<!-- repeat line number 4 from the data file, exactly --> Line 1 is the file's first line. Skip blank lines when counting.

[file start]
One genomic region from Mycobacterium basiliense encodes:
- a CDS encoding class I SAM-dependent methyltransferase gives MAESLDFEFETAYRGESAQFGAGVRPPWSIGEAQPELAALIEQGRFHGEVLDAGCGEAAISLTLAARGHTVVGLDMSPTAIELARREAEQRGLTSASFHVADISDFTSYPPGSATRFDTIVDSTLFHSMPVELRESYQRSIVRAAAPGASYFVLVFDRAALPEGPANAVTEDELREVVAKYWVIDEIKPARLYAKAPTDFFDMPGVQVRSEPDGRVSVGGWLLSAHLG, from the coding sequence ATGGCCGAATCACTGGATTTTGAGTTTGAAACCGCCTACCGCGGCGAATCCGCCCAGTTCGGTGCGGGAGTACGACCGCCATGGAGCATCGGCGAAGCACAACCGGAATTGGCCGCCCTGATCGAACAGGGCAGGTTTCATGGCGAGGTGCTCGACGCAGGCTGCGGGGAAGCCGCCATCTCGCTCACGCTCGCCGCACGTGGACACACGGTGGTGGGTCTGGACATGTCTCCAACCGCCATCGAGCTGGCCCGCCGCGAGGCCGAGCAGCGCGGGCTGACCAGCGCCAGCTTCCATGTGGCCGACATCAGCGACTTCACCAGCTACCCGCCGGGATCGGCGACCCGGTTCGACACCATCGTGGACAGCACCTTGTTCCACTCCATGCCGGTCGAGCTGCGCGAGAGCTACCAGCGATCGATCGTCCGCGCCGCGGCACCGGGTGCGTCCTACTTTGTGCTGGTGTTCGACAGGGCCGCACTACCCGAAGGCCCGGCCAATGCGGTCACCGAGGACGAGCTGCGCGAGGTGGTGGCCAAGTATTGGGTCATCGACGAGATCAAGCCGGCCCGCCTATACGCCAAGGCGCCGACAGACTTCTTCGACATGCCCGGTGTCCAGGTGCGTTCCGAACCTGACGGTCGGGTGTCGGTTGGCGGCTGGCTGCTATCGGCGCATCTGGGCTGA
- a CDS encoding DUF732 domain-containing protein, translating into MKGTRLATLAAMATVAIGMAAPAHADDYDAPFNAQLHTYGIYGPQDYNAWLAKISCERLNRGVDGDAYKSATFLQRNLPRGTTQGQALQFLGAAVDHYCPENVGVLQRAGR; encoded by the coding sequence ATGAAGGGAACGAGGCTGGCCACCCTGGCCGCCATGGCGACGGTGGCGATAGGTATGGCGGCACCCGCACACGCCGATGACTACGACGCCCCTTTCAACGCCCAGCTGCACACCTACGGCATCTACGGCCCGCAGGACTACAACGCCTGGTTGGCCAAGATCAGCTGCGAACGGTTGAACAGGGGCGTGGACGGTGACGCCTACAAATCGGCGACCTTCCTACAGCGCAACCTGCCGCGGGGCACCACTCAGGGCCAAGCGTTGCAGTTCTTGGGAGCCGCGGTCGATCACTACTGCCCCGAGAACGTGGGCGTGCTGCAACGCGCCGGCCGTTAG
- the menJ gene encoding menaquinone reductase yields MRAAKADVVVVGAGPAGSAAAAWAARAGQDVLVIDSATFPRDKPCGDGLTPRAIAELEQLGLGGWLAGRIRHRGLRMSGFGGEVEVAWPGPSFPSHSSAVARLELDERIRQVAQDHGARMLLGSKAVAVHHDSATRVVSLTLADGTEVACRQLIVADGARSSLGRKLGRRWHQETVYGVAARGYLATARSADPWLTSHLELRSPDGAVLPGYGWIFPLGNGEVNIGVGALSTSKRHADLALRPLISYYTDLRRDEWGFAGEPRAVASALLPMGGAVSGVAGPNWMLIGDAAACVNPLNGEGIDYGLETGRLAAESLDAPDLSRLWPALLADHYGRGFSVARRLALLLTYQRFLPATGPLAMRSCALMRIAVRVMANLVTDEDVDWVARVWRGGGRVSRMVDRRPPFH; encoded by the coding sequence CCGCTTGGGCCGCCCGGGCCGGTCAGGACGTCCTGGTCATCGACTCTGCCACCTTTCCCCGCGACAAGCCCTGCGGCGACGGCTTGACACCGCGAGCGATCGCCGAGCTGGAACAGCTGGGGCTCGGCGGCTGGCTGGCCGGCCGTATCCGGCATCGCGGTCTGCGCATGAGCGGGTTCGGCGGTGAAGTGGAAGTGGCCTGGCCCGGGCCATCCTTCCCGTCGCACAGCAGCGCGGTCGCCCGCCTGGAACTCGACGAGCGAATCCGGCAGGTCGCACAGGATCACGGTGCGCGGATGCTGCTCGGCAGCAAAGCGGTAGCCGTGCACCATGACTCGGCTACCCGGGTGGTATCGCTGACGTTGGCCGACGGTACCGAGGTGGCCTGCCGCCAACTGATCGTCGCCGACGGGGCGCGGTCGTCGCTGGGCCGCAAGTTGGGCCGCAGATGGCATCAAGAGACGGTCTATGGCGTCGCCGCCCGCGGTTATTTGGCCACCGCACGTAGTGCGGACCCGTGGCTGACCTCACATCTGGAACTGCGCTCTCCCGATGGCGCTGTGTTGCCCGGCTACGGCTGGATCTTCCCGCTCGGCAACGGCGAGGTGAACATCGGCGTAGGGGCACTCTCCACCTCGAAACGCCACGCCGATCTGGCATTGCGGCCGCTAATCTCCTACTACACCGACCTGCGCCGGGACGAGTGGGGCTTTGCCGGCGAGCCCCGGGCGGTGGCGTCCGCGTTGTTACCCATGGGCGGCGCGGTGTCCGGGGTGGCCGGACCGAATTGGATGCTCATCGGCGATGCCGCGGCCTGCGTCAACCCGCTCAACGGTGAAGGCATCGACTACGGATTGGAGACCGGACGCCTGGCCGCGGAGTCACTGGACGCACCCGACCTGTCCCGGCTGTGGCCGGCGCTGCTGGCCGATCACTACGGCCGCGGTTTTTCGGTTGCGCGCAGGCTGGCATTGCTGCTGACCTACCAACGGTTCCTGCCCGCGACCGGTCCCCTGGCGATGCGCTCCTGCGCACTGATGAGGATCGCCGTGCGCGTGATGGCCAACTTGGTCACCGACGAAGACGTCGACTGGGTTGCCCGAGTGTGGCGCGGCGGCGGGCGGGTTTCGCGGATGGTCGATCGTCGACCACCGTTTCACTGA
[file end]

- the menJ gene encoding menaquinone reductase yields MRAAKADVVVVGAGPAGSAAAAWAARAGQDVLVIDSATFPRDKPCGDGLTPRAIAELEQLGLGGWLAGRIRHRGLRMSGFGGEVEVAWPGPSFPSHSSAVARLELDERIRQVAQDHGARMLLGSKAVAVHHDSATRVVSLTLADGTEVACRQLIVADGARSSLGRKLGRRWHQETVYGVAARGYLATARSADPWLTSHLELRSPDGAVLPGYGWIFPLGNGEVNIGVGALSTSKRHADLALRPLISYYTDLRRDEWGFAGEPRAVASALLPMGGAVSGVAGPNWMLIGDAAACVNPLNGEGIDYGLETGRLAAESLDAPDLSRLWPALLADHYGRGFSVARRLALLLTYQRFLPATGPLAMRSCALMRIAVRVMANLVTDEDVDWVARVWRGGGRVSRMVDRRPPFH; encoded by the coding sequence CCGCTTGGGCCGCCCGGGCCGGTCAGGACGTCCTGGTCATCGACTCTGCCACCTTTCCCCGCGACAAGCCCTGCGGCGACGGCTTGACACCGCGAGCGATCGCCGAGCTGGAACAGCTGGGGCTCGGCGGCTGGCTGGCCGGCCGTATCCGGCATCGCGGTCTGCGCATGAGCGGGTTCGGCGGTGAAGTGGAAGTGGCCTGGCCCGGGCCATCCTTCCCGTCGCACAGCAGCGCGGTCGCCCGCCTGGAACTCGACGAGCGAATCCGGCAGGTCGCACAGGATCACGGTGCGCGGATGCTGCTCGGCAGCAAAGCGGTAGCCGTGCACCATGACTCGGCTACCCGGGTGGTATCGCTGACGTTGGCCGACGGTACCGAGGTGGCCTGCCGCCAACTGATCGTCGCCGACGGGGCGCGGTCGTCGCTGGGCCGCAAGTTGGGCCGCAGATGGCATCAAGAGACGGTCTATGGCGTCGCCGCCCGCGGTTATTTGGCCACCGCACGTAGTGCGGACCCGTGGCTGACCTCACATCTGGAACTGCGCTCTCCCGATGGCGCTGTGTTGCCCGGCTACGGCTGGATCTTCCCGCTCGGCAACGGCGAGGTGAACATCGGCGTAGGGGCACTCTCCACCTCGAAACGCCACGCCGATCTGGCATTGCGGCCGCTAATCTCCTACTACACCGACCTGCGCCGGGACGAGTGGGGCTTTGCCGGCGAGCCCCGGGCGGTGGCGTCCGCGTTGTTACCCATGGGCGGCGCGGTGTCCGGGGTGGCCGGACCGAATTGGATGCTCATCGGCGATGCCGCGGCCTGCGTCAACCCGCTCAACGGTGAAGGCATCGACTACGGATTGGAGACCGGACGCCTGGCCGCGGAGTCACTGGACGCACCCGACCTGTCCCGGCTGTGGCCGGCGCTGCTGGCCGATCACTACGGCCGCGGTTTTTCGGTTGCGCGCAGGCTGGCATTGCTGCTGACCTACCAACGGTTCCTGCCCGCGACCGGTCCCCTGGCGATGCGCTCCTGCGCACTGATGAGGATCGCCGTGCGCGTGATGGCCAACTTGGTCACCGACGAAGACGTCGACTGGGTTGCCCGAGTGTGGCGCGGCGGCGGGCGGGTTTCGCGGATGGTCGATCGTCGACCACCGTTTCACTGA